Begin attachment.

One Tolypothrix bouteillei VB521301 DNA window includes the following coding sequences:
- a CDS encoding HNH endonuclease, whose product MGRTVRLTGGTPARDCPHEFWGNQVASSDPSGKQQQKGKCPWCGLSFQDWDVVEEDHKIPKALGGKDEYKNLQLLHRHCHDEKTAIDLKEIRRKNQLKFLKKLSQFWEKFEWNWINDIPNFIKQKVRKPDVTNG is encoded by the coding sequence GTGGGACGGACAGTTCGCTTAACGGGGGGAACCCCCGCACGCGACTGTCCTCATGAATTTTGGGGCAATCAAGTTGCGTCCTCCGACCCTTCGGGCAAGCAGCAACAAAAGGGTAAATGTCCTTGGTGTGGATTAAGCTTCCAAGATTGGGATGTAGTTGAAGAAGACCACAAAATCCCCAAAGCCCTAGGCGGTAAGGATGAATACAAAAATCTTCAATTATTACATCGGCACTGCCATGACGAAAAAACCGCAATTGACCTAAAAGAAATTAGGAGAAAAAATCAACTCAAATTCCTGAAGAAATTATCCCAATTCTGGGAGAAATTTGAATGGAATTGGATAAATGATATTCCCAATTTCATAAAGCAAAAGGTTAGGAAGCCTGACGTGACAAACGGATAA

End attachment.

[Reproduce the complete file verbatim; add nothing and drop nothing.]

One Tolypothrix bouteillei VB521301 DNA window includes the following coding sequences:
- a CDS encoding HNH endonuclease, whose product MGRTVRLTGGTPARDCPHEFWGNQVASSDPSGKQQQKGKCPWCGLSFQDWDVVEEDHKIPKALGGKDEYKNLQLLHRHCHDEKTAIDLKEIRRKNQLKFLKKLSQFWEKFEWNWINDIPNFIKQKVRKPDVTNG is encoded by the coding sequence GTGGGACGGACAGTTCGCTTAACGGGGGGAACCCCCGCACGCGACTGTCCTCATGAATTTTGGGGCAATCAAGTTGCGTCCTCCGACCCTTCGGGCAAGCAGCAACAAAAGGGTAAATGTCCTTGGTGTGGATTAAGCTTCCAAGATTGGGATGTAGTTGAAGAAGACCACAAAATCCCCAAAGCCCTAGGCGGTAAGGATGAATACAAAAATCTTCAATTATTACATCGGCACTGCCATGACGAAAAAACCGCAATTGACCTAAAAGAAATTAGGAGAAAAAATCAACTCAAATTCCTGAAGAAATTATCCCAATTCTGGGAGAAATTTGAATGGAATTGGATAAATGATATTCCCAATTTCATAAAGCAAAAGGTTAGGAAGCCTGACGTGACAAACGGATAA